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Information Literacy and the BCC Student
In order to successfully complete their studies, further their academic careers, and become a member of the global economy, it is important for BCC students to be information literate. Information literacy is not only a required educational component of BCC's accreditation through NEASC, it has also been deemed "a crucial part of education" in a proclamation by Governor Patrick. An information literate Berkshire Community College graduate should be able to :
- Recognize when information is needed
- Identify the type and extent of information needed
- Locate and access information effectively and efficiently
- Evaluate information critically, determining whether it is authoritative and accurate, and that it presents the appropriate currency, and scope.
- Incorporate information into one’s knowledge base
- Effectively use and synthesize that information.
- Understand, legal, and social and ethical issues related to information in its various formats.
- Go the BCC LIBRARY PAGE
- Find Books - Go To Our Catalog
- Find Online Books - Go To Ebrary ebooks
- Films on Demand access to streaming video.
- Return to the LibGuides Home Page
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Information Literacy - What It Is.
The National Forum on Information Literacy, an international collaborative of national and international organizations originally established by the American Library Association (ALA), defines Information Literacy as “the ability to know when there is a need for information, to identify, locate, synthesize, evaluate, and use effectively that information for the issue or problem at hand.. Simply put, information literacy is the key competency needed to enhance K-16 academic performance, engage patient personal responsibility, improve workplace performance and productivity, and compete effectively in a dynamically evolving world marketplace."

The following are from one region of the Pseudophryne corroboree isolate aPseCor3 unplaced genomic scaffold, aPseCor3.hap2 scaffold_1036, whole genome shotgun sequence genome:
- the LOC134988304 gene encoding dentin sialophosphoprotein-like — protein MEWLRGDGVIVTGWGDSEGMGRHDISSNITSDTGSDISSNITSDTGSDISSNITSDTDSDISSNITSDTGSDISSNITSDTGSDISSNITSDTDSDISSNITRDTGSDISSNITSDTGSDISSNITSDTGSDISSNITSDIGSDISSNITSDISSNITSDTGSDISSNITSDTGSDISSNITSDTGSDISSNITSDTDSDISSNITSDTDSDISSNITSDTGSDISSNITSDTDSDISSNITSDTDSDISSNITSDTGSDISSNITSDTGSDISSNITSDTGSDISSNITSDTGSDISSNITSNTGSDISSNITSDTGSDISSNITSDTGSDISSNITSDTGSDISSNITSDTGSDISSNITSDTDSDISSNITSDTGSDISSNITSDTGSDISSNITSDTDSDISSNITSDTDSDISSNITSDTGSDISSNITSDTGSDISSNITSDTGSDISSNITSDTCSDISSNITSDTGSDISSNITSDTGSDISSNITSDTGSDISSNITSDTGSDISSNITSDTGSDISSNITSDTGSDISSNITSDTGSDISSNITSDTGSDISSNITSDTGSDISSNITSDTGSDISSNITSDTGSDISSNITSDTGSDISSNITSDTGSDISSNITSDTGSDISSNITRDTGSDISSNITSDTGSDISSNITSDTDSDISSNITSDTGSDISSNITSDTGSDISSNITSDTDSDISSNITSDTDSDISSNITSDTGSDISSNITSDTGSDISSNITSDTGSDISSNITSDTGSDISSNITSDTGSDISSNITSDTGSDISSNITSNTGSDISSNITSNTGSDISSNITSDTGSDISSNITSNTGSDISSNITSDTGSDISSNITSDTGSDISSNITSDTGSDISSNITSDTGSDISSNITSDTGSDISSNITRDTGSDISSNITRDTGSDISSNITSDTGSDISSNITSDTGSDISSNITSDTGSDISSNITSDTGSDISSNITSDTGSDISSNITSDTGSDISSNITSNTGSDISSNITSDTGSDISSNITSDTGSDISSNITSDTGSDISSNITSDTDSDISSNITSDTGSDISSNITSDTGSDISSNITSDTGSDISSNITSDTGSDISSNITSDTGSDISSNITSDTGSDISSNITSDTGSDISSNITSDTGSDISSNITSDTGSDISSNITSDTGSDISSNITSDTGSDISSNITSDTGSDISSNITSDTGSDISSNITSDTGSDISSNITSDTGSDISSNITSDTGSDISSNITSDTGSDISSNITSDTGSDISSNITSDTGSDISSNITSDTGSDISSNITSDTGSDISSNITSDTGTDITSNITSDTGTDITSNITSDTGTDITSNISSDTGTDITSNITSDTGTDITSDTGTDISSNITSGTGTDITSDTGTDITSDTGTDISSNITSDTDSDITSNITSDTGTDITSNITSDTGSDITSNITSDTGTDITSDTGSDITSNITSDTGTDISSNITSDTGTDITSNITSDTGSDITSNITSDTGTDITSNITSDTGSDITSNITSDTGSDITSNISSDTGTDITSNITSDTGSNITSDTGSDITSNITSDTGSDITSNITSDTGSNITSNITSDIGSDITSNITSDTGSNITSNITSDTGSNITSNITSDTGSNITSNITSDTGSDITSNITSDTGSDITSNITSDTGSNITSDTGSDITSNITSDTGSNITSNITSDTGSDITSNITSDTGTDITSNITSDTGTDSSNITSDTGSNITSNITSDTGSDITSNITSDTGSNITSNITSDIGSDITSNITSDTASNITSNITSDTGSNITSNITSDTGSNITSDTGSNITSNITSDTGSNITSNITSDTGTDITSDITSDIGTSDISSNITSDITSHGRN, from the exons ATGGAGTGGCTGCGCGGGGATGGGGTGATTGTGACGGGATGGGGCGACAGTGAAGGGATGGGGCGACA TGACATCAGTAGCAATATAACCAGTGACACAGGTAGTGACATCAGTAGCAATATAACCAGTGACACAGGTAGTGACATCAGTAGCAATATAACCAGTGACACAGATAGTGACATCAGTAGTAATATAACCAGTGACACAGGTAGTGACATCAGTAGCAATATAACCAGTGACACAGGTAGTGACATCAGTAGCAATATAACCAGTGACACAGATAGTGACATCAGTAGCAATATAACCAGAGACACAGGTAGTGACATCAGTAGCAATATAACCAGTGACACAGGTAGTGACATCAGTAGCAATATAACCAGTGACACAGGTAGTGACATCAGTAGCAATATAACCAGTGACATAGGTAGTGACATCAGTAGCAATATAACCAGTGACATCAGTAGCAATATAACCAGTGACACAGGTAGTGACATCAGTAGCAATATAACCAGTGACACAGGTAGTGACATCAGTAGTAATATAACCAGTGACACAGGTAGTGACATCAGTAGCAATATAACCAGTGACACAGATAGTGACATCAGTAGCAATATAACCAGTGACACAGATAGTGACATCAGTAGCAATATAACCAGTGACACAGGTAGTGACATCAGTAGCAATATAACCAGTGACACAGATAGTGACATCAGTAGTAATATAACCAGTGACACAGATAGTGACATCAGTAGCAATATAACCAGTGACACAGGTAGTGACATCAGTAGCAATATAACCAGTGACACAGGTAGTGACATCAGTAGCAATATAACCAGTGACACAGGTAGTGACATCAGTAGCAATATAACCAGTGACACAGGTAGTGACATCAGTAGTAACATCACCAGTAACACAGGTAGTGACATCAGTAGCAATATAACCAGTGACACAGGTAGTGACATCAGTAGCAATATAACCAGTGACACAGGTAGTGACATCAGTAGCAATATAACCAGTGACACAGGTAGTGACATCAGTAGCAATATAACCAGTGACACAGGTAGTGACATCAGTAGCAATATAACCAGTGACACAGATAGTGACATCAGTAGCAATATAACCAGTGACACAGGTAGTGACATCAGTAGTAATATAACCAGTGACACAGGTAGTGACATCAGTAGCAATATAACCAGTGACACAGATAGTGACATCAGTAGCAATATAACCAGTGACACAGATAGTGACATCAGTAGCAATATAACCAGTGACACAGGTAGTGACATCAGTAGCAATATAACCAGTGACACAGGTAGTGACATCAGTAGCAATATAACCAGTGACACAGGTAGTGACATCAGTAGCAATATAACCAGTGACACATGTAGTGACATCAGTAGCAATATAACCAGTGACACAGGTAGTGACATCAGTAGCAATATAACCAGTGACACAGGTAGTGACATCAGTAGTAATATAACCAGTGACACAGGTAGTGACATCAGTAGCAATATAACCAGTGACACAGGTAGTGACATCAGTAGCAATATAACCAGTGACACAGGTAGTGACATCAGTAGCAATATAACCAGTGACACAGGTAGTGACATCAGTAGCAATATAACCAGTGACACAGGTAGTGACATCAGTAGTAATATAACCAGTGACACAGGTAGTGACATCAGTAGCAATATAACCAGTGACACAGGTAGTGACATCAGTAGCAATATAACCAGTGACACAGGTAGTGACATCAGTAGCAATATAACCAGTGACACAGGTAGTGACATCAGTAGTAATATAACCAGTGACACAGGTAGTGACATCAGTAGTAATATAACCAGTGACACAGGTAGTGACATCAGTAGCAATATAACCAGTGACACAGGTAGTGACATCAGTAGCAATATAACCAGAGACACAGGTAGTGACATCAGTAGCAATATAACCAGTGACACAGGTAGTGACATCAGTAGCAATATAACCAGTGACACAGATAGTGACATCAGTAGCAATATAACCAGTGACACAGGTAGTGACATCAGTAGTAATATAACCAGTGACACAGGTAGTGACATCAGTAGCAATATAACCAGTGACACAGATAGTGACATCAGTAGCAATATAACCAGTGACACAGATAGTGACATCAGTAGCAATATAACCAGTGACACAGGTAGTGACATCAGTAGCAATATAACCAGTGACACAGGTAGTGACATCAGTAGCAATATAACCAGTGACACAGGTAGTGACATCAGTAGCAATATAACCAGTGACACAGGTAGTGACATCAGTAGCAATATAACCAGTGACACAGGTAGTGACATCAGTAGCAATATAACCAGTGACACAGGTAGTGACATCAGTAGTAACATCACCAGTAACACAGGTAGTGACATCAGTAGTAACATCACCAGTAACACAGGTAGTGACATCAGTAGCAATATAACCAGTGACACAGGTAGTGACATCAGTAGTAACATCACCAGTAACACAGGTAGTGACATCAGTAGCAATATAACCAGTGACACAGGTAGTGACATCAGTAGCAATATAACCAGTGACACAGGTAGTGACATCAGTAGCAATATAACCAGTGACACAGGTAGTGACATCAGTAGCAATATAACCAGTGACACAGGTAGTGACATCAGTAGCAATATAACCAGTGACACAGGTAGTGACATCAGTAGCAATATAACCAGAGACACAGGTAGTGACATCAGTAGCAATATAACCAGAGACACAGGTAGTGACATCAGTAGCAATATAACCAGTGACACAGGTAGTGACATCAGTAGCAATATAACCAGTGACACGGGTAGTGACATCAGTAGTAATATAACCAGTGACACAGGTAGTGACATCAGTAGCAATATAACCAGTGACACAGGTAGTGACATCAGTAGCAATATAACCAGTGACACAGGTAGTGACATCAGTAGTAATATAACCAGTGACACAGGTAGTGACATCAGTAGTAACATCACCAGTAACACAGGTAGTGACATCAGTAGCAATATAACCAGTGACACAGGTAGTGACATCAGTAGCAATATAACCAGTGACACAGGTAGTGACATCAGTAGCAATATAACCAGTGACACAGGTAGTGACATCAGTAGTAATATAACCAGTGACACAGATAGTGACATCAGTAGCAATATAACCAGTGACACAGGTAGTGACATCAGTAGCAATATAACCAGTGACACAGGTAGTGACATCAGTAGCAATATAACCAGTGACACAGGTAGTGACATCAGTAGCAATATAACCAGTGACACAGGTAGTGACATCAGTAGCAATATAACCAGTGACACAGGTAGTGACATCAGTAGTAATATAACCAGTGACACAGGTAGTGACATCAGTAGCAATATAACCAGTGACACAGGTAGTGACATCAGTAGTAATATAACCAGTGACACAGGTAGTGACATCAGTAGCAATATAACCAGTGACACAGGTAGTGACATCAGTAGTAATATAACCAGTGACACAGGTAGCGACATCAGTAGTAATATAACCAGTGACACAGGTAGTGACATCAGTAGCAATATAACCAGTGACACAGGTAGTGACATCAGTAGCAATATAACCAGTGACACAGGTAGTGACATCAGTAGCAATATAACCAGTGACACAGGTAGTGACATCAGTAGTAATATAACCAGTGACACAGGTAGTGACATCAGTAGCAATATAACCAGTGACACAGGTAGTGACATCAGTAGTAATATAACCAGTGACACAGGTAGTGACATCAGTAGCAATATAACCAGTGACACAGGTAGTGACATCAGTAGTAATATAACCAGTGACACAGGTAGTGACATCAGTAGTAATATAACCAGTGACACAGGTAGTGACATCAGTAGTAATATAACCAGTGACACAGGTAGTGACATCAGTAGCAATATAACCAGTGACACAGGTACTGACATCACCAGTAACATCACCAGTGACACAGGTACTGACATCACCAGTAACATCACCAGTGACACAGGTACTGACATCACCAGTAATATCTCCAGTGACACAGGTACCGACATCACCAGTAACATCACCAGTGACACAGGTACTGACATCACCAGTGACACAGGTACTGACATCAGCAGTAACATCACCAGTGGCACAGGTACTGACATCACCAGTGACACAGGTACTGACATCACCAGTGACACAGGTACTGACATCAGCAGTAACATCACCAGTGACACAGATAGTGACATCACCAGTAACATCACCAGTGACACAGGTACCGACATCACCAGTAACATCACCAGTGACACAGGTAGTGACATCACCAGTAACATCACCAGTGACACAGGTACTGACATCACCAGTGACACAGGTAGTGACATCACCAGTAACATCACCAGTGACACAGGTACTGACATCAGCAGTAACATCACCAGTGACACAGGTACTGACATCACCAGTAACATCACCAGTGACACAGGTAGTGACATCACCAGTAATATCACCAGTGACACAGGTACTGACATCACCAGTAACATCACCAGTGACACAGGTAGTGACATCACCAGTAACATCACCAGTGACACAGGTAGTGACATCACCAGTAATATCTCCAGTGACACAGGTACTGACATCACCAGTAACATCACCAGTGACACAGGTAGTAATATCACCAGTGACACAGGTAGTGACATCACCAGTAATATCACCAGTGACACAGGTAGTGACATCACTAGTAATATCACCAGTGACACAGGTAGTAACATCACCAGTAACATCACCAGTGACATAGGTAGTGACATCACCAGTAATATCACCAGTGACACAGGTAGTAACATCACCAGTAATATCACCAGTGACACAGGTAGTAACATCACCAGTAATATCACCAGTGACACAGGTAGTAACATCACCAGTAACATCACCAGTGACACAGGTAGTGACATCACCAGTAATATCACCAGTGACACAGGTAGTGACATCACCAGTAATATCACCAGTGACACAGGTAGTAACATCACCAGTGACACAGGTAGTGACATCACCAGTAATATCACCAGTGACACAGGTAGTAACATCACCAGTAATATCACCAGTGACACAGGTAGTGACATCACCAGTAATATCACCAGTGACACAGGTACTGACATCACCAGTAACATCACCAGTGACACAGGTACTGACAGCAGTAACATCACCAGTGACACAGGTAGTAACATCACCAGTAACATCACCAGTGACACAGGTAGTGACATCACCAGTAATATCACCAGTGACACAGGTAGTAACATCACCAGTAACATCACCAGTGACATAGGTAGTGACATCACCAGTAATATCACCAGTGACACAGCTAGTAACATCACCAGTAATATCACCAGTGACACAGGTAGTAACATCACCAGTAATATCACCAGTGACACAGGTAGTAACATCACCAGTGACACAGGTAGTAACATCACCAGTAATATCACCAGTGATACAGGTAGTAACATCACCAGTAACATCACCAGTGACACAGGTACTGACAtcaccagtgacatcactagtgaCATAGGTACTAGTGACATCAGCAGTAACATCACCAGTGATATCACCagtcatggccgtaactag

The Association Of College And Research Libraries (ACRL), a division of the ALA, has created an information guide and framework comprised of five standards and twenty-two performance indicators which addresses Information Literacy in Higher Education. In their complete form, the standards list a range of outcomes that "serve as guidelines for faculty, librarians, and others in developing local methods for measuring student learning in the context of an institution’s unique mission."
The following is an abbreviated form of these standards: (For the complete version, click ACRL's Information Literacy Competency Standards for Higher Education)
Standard One: Determine the nature and extent of the information needed.
Standard Two: Access needed information effectively and efficiently.
Standard Three: Evaluate information and its sources critically and incorporate selected information into knowledge base and value system.
Standard Four: Use information effectively to accomplish a specific purpose.
Standard Five: Understand ethical, legal, and socio-economic issues surrounding the use of information. Use information legally and ethically.
American Association of Community Colleges Position Statement for Information Literacy
" Information literacy, which encompasses information fluency and information technology mastery, is critical to success in higher education and lifelong learning..."